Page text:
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Talking with Susie Bright Sex and Violins

Sex and Violins


Progressive sex author Susie Bright had some questions for me:

SB. Paul, what’s the story of the first "dirty picture" you ever saw?

PK. When I eleven or twelve, my older brother, George, had somehow obtained nude photos of movie stars, like Rita Hayworth and Burt Lancaster.

"What are these for?" I asked.

"To give you a hard-on," he replied.

And so we started selling them for 75 cents each. Our parents never knew. In retrospect, it seems like destiny that I ended up writing a column, "One Hand Jerking," for "AVN [Adult Video News] Online"–a slick magazine that serves as a trade journal for the vast, lucrative, Internet porn industry–where the contents of my collection "Porn Soup" [available at] originally appeared.

Also in junior high school, my classmates were passing around these little (three inches high by four inches wide) anonymous, underground, eight-page comics, known as "fuck books," consisting of comic-strip characters, famous actors, sports heroes, political figures, traveling salesmen and notorious criminals–all having sex, accompanied by vulgar speech balloons.

In 1997, Simon & Schuster published "Tijuana Bibles: Art and Wit in America’s Forbidden Funnies, 1930s-1950s." In an introductory essay, Pulitzer Prize-winning author Art Spiegelman wrote:

" …This sort of psycho-sociological analysis is important, but inevitably sounds like a defensive ploy to inject Socially Redeeming Value into the concupiscent stew. PAUL KRASSNER, editor of "The Realist" and, briefly, "Hustler," aptly insisted that ‘appealing to the prurient interest IS a socially redeeming value.’"

SB: You were a child prodigy at the violin…was there any erotic aspect to playing the strings, or learning that discipline, obvious or not so obvious?

PK. I began playing the violin when I was three years old, practiced myself right out of my childhood, and didn’t really wake up to my own existence until I was six, onstage, playing the "Vivaldi Concerto in A Minor," in the process of becoming the youngest concert artist ever to perform at Carnegie Hall. There was nothing erotic about it.

However, the next year, I saw my first movie, "Intermezzo." It was also Ingrid Bergman’s first movie. She fell in love with her violin teacher, and I fell in love with the background-music theme, the song "Intermezzo." I couldn’t fathom why it just felt so good to hear this specific combination of notes in a certain order with a particular rhythm, but it gave me such pleasure to keep humming that sweet melody over and over to myself. It was like having a secret companion. Now THAT was an erotic experience, not to my genitals but to the depths of my soul. I couldn’t wait to tell my violin teacher that I wanted to learn how to play "Intermezzo." But he obviously didn’t share my enthusiasm.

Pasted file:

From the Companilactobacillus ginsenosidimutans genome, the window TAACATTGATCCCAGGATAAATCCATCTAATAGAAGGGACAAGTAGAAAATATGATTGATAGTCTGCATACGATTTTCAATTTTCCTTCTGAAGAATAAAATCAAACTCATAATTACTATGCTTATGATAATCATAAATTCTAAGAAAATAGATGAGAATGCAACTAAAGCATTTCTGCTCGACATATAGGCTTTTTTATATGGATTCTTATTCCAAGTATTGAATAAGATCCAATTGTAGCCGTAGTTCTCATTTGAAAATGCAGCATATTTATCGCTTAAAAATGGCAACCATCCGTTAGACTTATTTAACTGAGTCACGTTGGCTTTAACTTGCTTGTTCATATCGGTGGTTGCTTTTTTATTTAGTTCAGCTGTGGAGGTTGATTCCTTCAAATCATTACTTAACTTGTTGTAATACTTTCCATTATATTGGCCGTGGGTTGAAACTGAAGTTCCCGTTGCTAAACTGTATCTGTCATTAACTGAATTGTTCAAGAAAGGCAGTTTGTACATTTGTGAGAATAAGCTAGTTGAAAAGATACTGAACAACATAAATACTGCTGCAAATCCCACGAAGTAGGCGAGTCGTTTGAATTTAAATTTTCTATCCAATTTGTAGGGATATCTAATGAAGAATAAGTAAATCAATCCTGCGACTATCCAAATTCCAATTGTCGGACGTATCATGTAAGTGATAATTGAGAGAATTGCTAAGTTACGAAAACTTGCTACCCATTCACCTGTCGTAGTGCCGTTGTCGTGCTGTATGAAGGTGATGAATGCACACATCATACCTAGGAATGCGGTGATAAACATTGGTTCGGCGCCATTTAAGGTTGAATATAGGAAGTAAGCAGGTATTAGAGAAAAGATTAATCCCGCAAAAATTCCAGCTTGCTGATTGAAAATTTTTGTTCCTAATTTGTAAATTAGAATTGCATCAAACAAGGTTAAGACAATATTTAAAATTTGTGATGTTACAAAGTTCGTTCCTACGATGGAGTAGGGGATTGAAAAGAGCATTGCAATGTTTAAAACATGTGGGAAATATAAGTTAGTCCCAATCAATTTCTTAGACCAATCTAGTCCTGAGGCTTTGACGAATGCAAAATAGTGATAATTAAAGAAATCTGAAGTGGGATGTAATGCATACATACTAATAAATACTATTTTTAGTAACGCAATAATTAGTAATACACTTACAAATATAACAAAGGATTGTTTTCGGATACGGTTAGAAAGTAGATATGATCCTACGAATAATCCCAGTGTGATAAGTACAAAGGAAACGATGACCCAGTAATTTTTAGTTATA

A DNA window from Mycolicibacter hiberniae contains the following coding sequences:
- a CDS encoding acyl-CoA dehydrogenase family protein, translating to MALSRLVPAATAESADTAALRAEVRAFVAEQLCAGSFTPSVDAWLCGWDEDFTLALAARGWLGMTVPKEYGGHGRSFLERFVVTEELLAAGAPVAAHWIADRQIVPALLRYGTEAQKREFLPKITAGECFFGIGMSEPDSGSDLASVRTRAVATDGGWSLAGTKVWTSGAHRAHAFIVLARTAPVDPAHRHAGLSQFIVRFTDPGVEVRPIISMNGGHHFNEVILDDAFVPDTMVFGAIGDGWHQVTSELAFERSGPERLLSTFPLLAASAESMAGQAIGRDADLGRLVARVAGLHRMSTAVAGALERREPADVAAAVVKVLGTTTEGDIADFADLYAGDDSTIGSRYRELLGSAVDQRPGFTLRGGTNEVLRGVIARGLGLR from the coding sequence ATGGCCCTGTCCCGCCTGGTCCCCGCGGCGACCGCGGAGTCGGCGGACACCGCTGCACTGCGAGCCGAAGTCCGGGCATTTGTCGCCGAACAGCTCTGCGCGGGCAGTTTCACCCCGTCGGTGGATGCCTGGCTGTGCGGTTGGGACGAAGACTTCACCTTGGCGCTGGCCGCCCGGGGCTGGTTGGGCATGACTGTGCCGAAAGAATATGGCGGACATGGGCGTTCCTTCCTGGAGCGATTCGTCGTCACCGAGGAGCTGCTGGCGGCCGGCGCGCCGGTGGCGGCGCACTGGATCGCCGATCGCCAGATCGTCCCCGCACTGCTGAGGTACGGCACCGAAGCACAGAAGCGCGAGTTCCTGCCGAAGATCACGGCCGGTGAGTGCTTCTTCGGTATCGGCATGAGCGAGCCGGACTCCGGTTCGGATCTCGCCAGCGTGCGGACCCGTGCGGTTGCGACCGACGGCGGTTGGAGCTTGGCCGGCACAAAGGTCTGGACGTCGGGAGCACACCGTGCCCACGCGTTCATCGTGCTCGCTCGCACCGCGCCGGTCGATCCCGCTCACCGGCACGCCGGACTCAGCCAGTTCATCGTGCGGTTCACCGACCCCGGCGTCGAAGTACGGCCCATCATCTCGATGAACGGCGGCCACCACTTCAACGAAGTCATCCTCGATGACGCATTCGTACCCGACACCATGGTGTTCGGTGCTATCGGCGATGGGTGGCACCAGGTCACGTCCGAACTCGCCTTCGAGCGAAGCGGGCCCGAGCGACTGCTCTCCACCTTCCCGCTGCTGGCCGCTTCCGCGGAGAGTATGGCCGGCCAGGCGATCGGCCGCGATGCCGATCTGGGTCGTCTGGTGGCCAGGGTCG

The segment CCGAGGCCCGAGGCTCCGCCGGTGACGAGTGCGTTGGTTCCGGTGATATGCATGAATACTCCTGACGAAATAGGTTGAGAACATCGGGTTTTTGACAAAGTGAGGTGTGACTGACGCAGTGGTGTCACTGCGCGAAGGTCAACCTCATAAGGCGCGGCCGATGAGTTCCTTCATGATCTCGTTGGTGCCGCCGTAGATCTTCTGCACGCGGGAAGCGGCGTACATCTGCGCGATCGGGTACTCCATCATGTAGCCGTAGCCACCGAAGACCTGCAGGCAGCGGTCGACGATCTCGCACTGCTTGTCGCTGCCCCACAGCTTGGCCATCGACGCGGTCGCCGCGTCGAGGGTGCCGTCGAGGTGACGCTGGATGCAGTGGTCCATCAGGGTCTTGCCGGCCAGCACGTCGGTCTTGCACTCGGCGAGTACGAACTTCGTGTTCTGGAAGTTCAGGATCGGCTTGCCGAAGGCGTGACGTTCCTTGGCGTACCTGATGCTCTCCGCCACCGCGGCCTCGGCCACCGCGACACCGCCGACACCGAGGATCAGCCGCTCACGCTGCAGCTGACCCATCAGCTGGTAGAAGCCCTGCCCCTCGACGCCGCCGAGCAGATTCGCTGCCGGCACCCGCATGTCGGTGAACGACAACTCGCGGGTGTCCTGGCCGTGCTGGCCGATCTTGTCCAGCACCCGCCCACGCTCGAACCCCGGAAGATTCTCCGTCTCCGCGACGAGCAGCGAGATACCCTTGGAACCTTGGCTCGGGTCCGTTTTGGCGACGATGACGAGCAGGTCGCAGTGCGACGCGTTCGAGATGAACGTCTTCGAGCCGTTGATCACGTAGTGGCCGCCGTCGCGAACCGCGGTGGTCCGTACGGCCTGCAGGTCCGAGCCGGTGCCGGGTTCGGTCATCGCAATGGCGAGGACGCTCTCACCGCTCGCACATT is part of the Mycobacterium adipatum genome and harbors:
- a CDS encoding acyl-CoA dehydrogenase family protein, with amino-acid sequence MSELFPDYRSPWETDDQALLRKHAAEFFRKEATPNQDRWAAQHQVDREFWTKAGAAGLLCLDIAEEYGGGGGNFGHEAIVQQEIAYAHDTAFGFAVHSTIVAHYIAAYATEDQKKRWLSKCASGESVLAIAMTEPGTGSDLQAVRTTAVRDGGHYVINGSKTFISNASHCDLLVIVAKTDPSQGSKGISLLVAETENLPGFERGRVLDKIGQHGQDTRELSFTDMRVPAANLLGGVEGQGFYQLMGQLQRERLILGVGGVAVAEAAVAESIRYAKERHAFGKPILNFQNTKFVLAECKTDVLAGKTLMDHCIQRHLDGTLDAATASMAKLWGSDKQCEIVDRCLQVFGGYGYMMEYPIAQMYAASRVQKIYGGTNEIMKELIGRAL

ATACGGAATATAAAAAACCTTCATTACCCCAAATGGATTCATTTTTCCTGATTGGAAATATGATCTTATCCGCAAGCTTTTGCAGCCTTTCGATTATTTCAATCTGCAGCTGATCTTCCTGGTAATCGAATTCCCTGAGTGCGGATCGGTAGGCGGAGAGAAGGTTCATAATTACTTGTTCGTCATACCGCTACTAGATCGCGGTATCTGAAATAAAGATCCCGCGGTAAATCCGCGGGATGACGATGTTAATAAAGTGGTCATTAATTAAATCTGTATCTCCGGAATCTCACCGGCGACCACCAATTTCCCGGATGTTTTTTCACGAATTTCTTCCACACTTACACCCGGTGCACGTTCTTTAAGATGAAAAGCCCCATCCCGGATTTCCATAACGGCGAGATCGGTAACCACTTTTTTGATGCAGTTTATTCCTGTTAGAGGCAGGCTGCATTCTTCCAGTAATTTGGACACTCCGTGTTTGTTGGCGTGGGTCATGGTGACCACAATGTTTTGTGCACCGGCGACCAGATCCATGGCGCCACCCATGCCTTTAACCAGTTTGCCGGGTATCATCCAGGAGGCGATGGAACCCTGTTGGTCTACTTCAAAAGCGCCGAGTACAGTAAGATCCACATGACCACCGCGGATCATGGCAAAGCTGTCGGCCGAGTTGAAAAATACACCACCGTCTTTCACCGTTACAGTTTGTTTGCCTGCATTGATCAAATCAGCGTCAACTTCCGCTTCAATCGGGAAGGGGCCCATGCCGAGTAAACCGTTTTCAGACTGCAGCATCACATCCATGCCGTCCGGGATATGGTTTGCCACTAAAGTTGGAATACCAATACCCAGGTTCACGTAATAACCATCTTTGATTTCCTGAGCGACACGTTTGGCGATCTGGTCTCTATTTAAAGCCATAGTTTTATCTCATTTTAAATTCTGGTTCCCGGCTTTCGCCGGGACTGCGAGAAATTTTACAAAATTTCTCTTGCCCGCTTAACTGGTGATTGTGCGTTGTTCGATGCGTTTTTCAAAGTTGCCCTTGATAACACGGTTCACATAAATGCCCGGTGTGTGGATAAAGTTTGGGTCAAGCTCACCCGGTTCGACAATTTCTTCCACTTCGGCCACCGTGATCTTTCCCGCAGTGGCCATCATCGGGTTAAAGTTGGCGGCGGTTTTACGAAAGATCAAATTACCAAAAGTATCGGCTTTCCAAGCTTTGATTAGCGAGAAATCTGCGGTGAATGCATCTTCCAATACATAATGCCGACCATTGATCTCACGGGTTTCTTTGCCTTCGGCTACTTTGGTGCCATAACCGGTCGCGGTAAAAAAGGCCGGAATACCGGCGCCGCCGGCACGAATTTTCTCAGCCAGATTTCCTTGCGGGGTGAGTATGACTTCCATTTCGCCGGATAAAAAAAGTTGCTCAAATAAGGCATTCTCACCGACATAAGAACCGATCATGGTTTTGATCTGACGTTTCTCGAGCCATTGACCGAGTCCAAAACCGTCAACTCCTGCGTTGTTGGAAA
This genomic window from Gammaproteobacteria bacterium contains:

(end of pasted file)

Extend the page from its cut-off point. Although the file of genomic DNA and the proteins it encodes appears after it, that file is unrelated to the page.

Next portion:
"’Intermezzo?’" he sneered. "That’s not right for you."

His words reverberated in my heart. "That’s not right for you!" How could HE know what was right for ME? This wasn’t merely a turndown of my request. It was a universal declaration of war upon the individual.

SB. So many people have a "Deep Throat" or Linda Lovelace story. I washed her car, for a few bucks, parked up the street, when I was in high school. My first acid trip coincided with seeing her introduce Deep Purple at a monster rock fest on a desert racetrack…What’s yours?

PK. "Deep Throat" inspired me to write a little book, "Tales of Tongue Fu," a New Age media satire about a man with a 15-inch tongue [which has just been re-published by Ronin Press]. In this fable, Tongue Fu sees the movie and considers Linda Lovelace to be his soulmate because her clitoris is in her throat.

SB. And really…have you ever been in a porn film?

PK. No, not that I know of…unless, of course, there was a hidden camera in the room.

SB. What is the best drug, in your experience, to accompany sex? The worst? I asked a group of older folks once, about their favorite combo, and they said: Pot and Espresso.